Sorry I couldn't give very specific advice on the mix, i've still not been able to listen to it

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I would really not recommend mixing on headphones. It doesn't matter how good they are, you just can't get a good enough stereo image. I guess you could get used to over time

 

Sorry I couldn't give very specific advice on the mix, i've still not been able to listen to it

No problems. Just an idea I had anyway. The Yamaha HS50's should be around soon but I just have a fear that I won't have a good place to put them. I'm too close to a corner and I can't move anything. I'll keep looking into it.

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Bump.

 

Anyway I have a question regarding drums. The recordings we got from the studio sound a bit turd. I have a few questions...

 

1. Is it normal to have cymbals leaking through the Tom and kick mics? I couldn't do any EQ on the toms because it just seems to throw the cymbals into it and make the mix a bit muddy. If it is normal, what would the best way to reduce the cymbal noise and preserve the toms sound?

 

2. What sort of EQ bands should I be looking at with a track containing all cymbals like the hi hat, crash and ride? Our recording has them all on one track which I thought seems stupid but I might be wrong.

 

3. We have overheads as well. Am I right in placing a high pass filter on them to cut out the kick/toms from the overheads?

 

4. More of a recording question. Since we aren't happy with these drums and if this mix doesnt sit great we might re record. How and what 8 mics would we need to set up on a standard kit. I'm looking at what type of mic where mostly. I can probably get up to 10 nice set up if I can get two interfaces working together.

 

They sound like massively noob questions but I'm just thinking that these recordings we had done weren't as great as we expected. They even lost my bass DI recording some how so I'm not impressed :( Then again, they were done by first year students.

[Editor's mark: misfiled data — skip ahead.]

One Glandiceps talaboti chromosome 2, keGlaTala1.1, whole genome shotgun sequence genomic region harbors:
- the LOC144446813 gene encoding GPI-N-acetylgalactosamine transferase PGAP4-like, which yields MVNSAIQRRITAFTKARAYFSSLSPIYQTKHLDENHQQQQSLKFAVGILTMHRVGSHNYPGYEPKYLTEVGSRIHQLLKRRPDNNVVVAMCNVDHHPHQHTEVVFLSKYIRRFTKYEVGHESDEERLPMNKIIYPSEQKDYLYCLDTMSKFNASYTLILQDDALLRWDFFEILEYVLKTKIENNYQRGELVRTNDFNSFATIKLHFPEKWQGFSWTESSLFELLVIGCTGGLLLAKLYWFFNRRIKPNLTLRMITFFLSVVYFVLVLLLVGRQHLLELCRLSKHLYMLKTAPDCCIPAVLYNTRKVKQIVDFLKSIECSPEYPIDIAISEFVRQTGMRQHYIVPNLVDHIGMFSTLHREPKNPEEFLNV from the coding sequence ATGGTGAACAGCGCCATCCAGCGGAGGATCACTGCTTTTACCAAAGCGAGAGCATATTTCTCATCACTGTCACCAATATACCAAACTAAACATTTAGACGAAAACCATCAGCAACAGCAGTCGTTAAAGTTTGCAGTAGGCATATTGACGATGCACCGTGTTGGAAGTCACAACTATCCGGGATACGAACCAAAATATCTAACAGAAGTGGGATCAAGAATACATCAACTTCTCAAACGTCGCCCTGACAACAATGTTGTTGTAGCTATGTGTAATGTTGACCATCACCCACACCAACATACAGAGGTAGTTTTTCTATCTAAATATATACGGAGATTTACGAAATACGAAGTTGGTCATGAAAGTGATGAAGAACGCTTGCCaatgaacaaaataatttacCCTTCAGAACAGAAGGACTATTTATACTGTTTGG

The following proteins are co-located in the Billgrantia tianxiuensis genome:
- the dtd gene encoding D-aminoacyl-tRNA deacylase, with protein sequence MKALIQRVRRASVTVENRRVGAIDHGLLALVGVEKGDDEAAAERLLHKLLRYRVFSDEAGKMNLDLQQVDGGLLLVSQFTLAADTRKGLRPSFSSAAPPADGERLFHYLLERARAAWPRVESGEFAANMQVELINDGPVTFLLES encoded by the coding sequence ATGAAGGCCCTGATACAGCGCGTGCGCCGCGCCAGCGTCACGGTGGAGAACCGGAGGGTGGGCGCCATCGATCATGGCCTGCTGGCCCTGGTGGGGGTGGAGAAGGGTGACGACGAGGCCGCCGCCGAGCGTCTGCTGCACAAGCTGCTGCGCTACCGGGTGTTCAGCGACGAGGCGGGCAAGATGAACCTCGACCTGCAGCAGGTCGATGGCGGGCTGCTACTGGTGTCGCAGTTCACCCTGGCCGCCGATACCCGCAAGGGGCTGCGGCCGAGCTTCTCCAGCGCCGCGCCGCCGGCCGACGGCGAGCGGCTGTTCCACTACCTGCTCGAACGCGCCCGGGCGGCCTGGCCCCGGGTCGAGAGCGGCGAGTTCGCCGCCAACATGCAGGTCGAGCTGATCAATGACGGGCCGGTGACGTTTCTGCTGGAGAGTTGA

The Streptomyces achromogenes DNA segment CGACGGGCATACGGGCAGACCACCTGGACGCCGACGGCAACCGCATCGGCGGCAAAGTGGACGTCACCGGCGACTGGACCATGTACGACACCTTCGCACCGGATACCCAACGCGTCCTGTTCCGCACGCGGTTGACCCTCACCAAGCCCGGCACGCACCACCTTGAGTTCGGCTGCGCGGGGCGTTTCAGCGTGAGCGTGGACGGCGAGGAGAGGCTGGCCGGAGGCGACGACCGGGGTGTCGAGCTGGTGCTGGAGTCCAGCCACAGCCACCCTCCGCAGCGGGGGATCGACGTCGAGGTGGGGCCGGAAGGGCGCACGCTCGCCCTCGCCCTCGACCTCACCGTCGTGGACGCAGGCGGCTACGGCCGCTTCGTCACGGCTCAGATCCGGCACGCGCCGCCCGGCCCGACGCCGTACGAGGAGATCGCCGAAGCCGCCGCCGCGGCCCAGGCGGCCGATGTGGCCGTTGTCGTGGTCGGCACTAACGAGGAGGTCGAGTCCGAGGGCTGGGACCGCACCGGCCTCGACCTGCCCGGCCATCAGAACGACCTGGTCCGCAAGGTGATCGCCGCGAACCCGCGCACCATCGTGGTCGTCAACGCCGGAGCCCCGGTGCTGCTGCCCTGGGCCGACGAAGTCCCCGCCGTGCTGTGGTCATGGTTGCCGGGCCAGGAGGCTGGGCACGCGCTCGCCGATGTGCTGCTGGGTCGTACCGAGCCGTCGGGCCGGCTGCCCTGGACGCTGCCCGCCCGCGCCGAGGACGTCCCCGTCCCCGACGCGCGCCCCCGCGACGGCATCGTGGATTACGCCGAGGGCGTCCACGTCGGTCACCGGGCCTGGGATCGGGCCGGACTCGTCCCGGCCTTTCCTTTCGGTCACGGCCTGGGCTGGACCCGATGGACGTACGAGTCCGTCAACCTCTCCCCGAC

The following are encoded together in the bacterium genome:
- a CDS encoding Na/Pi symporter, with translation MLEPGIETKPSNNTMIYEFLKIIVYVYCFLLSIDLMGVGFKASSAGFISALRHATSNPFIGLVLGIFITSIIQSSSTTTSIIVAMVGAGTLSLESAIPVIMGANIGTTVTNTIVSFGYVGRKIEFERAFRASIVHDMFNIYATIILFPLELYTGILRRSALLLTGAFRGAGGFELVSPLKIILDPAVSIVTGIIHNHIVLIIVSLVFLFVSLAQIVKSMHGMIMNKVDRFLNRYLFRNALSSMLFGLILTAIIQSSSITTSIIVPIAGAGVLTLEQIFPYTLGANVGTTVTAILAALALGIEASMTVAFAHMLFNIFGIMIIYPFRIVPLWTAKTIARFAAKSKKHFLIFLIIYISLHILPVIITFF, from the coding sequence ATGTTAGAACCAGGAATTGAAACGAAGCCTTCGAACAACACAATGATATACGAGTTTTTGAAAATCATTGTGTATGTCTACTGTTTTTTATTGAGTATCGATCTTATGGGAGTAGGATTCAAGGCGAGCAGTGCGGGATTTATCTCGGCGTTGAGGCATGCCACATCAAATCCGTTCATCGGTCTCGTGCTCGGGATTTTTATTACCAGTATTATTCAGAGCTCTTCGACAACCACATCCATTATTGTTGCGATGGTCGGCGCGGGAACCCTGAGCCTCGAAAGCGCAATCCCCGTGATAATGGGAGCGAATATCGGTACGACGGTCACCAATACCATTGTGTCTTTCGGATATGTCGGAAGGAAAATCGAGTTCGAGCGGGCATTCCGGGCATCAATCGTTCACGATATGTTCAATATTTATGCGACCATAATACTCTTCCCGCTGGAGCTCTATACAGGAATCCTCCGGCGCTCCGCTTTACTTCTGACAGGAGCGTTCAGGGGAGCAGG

1. Yes, I usually cut the individual tom hit transients out using tab to transient in protools - and adjust the fades by ear. You can use a gate but I find that it takes a lot of tuning to make sure every hit sounds great (without automation) - and even then you can't beat doing it by ear. If you have the time I would recommend this long winded process to get it bang on.

 

2. Yeah, thats a bit odd - depending if they have been panned accordingly beforehand to give proper stereo width and good imagery. If they have, then its unfortunate that they are all on one track - but you will just need to get a 8 band EQ up and really carefully notch out all the horrible frequencies and filter off most of the low end. This is a general rule but its far more complicated - its all down to taste and how you need it to sit in the mix.

 

3. Yep, use a lowpass filter - but it won't really eliminate the fundamentals of the toms much, more so the kick and general boom of the kit - however you can do this after so its always best to leave it flat until your confident enough to know the sound you are going for pre-recording.

 

4. Again, depending on the sound 8 mics should provide plenty of clarity if the mics are good and are placed well. Make sure the kit is tuned very well and consider a kick tunnel so you can really control the mix of the kit before EQ. I would go for:

 

Kick In - RE20, D12, D112, MD421, 57

Snare ^ - 57...

Hats - small diaphragm condensor like a KM84, C451, NT3, NT5 - something with a pretty narrow polar pattern aimed away from the snare.

Tom - MD421, 441, 87, 414, 57

Floor - as above

OH L - 414, 87, 451, a nice pair of ribbons like 121s, in general a nice pair of condensers will do fine, spaced pair.

OH R - as above - remember to check distance from the centre of the snare to each capsule to avoid phasing issues.

Mono Room - something like a D112, RE20, maybe a large diagram condenser infront of the kit about 6 foot away (fuck the shit out of it with some compression and blend in with EQ to get a nice rock sound)

 

If you have any more channels try go for another kick mic (outside the kick) - like a subkick or NS10 woofer reversed as a mic - but a large diaphragm condenser on the front head will give it more midrange bite. A mic under the snare - like a 57, 451 or KM84 and if you can - more room mics! Depending on the room - walk around the room with the drummer playing and listen for a sweet spot where you get a good trashy sound of the room reverberation mixed with the direct sound of the kit - a stereo pair of room mics, with heavy compression just sitting with the rest of the drums will make them sound so LIVE.

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Just wondering. What is the best set-up to get the best sound out of drums with the least microphones?

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Just wondering. What is the best set-up to get the best sound out of drums with the least microphones?

 

kick, snare, overheads?